在日本 這些弱勢者 是新加坡的數十倍
POINT OF VIEW/ Takaharu Fujiyabu: Deaths show dark side of 'beautiful country'
In July, the media reported the death of a 52-year-old man in Kokura-Kita Ward, Kita-Kyushu, within months of his welfare benefits being cut off. The man, who used to be a taxi driver, lost his job due to illness and became destitute. He started receiving welfare benefits from the Kokura-Kita welfare office on Dec. 7, 2006.
Later, however, he was told by a city official that unless he started working again, he would receive a written warning and his benefits would be suspended. After five months, on April 2, the man submitted a notice to decline welfare payments.
The benefits stopped and the man died about two months later without having landed a job.
The man is said to have been so poor that he sometimes ate grass growing by the roadside to stave off hunger. Initially, a city official said "the case does not present a problem because the man voluntarily passed up the payments." The official presented it as "a model case of independence."
But on July 30, in an unusual move, a third-party commission set up by the city to re-examine the city's welfare policy publicized the man's diary. "Do they mean people who are destitute should just go ahead and die?" "All they did was to force me to write (a notification) and affix my seal. Is that how you guide people to become independent?" "I want to eat onigiri (rice balls). I haven't eaten rice for 25 days." These are some of the entries that appeared in his diary.
The panel pointed out that the suspension of welfare benefits presented a serious problem. The city also admitted, albeit belatedly, that the way it dealt with the case was "outrageous" and inappropriate.
Actually, in Kita-Kyushu, starvation and suicides related to welfare are not uncommon.
In May 2006, a physically disabled 56-year-old man who had lost his job starved to death after his application for welfare to Moji welfare office was turned down.
In January 2005, a 67-year-old man who was certified by the city as being in need of nursing care also died while waiting for his application for livelihood protection to the Yahata-Higashi welfare office to be processed. A woman in her 50s hanged herself after her application for welfare was turned down.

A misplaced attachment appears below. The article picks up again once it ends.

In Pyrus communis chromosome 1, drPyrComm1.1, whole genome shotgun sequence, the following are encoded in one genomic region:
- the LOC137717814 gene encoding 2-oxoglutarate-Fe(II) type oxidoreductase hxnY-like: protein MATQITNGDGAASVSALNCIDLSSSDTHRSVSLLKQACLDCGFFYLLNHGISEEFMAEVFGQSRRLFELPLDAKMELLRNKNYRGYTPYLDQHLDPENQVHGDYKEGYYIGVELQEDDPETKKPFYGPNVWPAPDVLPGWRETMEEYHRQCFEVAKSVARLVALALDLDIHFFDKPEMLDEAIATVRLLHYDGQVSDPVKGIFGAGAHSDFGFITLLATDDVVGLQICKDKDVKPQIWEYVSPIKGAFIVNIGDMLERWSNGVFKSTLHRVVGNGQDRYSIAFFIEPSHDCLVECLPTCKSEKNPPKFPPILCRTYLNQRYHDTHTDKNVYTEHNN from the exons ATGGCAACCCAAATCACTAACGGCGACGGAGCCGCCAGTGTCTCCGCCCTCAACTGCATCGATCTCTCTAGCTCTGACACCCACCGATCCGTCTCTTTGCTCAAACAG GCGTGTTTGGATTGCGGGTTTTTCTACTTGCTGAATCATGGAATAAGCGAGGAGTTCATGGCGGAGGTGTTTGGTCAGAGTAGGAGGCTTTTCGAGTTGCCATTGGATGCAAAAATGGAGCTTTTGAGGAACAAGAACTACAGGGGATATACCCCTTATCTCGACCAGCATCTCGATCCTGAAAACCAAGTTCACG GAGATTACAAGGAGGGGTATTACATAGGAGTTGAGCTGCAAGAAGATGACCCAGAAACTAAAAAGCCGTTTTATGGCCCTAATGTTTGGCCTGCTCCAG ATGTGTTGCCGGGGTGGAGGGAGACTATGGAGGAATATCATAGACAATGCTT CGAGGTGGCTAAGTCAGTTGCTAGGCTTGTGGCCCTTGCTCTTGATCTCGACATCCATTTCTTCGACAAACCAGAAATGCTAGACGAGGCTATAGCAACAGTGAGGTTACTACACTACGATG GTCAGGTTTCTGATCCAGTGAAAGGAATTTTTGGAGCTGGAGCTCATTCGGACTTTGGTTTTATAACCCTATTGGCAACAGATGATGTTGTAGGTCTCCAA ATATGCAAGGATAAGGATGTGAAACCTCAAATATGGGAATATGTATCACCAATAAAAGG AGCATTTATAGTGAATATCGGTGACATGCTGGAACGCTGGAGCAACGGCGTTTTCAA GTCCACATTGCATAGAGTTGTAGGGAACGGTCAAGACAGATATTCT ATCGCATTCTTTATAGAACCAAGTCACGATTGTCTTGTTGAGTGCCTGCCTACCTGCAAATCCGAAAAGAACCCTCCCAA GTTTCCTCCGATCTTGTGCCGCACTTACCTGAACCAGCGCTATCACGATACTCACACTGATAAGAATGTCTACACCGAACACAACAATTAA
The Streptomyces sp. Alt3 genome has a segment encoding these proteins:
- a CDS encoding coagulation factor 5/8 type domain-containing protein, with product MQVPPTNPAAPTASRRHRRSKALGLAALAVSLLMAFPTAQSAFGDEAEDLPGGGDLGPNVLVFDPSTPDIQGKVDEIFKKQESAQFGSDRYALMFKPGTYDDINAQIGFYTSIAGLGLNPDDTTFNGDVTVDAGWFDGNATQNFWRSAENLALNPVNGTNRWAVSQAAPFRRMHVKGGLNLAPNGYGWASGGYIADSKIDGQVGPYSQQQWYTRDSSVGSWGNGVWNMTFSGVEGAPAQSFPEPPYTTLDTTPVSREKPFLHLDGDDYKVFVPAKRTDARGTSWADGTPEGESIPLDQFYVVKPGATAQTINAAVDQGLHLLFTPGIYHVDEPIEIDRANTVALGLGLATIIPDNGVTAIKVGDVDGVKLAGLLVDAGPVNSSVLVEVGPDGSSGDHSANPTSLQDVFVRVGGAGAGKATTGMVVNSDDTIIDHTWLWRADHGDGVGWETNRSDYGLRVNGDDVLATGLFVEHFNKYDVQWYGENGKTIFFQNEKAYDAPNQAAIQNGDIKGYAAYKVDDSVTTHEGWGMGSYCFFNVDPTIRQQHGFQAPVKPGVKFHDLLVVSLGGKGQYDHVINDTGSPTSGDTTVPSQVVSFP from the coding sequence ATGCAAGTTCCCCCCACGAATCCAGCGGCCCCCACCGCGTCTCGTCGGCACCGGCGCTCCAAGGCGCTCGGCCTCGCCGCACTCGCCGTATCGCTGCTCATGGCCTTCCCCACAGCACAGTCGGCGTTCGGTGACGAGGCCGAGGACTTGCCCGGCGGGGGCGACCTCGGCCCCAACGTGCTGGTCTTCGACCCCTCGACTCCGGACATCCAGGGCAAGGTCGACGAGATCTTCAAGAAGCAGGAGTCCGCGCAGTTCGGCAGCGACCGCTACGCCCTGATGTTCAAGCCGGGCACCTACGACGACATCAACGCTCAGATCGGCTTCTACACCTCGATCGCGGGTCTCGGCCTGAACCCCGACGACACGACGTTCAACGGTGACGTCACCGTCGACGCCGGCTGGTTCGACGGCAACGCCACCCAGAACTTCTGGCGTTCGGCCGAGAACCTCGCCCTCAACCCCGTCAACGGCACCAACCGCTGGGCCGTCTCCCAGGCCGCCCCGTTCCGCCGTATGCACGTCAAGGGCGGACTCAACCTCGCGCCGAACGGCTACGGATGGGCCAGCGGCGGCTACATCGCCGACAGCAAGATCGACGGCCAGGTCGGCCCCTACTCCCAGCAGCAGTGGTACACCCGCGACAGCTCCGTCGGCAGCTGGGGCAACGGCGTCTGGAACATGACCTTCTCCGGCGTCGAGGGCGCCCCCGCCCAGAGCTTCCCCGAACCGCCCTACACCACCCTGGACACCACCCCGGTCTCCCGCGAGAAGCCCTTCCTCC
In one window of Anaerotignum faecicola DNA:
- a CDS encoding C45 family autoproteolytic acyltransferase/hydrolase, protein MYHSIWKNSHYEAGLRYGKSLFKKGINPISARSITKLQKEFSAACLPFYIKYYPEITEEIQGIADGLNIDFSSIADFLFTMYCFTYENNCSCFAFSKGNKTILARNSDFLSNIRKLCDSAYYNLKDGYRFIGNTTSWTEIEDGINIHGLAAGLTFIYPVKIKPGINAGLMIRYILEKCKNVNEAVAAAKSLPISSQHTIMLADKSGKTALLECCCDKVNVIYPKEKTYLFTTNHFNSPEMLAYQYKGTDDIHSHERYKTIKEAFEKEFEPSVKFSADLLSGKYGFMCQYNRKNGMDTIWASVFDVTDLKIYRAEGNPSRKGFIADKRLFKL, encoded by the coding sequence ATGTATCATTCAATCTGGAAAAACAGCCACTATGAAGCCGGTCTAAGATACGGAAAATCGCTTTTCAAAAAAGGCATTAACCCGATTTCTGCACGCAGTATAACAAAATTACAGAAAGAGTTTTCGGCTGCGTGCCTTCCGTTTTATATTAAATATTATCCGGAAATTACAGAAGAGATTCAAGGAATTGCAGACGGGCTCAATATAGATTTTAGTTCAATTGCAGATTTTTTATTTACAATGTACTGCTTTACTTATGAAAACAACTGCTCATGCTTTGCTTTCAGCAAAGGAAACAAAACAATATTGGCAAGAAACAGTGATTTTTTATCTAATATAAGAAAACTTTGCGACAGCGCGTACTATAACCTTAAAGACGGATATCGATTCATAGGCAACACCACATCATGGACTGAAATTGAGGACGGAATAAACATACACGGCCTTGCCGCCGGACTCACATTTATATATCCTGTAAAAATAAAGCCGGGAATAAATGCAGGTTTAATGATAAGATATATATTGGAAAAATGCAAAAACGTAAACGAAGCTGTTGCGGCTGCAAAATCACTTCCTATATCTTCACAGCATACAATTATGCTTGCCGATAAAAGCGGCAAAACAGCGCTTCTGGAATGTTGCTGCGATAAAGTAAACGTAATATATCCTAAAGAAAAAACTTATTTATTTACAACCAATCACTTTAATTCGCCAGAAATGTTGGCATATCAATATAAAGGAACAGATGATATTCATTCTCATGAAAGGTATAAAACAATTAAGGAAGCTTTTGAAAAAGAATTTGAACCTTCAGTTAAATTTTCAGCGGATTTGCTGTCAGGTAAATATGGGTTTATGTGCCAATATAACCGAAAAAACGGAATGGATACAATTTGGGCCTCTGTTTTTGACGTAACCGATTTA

Across Japan, the number of households on welfare has risen sharply in recent years. The average growth rate of budgets for livelihood protection for the major 11 cities from 1998 to 2003 was 52.65 percent.
However, in Kita-Kyushu, it dropped by 0.12 percent in the same period. In order to cut down on fiscal spending, the city required officials to meet "numerical targets," such as limiting the number of application forms to be issued to five a month and terminating benefit payments for five recipients each year.
In welfare circles, the city's livelihood assistance administration is called "the dark Kita-Kyushu system." The government ordered Kita-Kyushu, which came into being as a result of a merger of five municipalities in 1963, to wield the ax to welfare benefits. In response, the city came up with its model to ruthlessly slash livelihood assistance.
In recent years, there have been reports one after another in local governments across Japan about suicides and deaths from starvation of people who were denied welfare. Behind these deaths, I believe, is the harsh "manual for livelihood protection" which is supposed to encourage needy people to seek work instead of relying on welfare. The manual was issued by the Ministry of Health, Labor and Welfare to local governments.
But the policy is something that Kita-Kyushu has been practicing for more than 30 years. I fear that if nothing is done to rectify the situation, the "dark Kita-Kyushu system" could spread to other local governments as "a national model."
Prime Minister Shinzo Abe, who advocates "breaking away from the postwar regime," stresses in his book "Utsukushii Kuni e" (Toward a Beautiful Country: My Vision for Japan) the concept of "self-responsible welfare." But in reality, people are dying of hunger or left with no choice but to take their own lives.
Are they "responsible" for what happened to them? The "dark Kita-Kyushu system" that gives rise to starvation and suicide should not be tolerated in "a beautiful country."
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The author is a part-time lecturer at the University of Kitakyushu.(IHT/Asahi: September 1,2007)
Published: September 2 2007 20:04 | Last updated: September 2 2007 20:04
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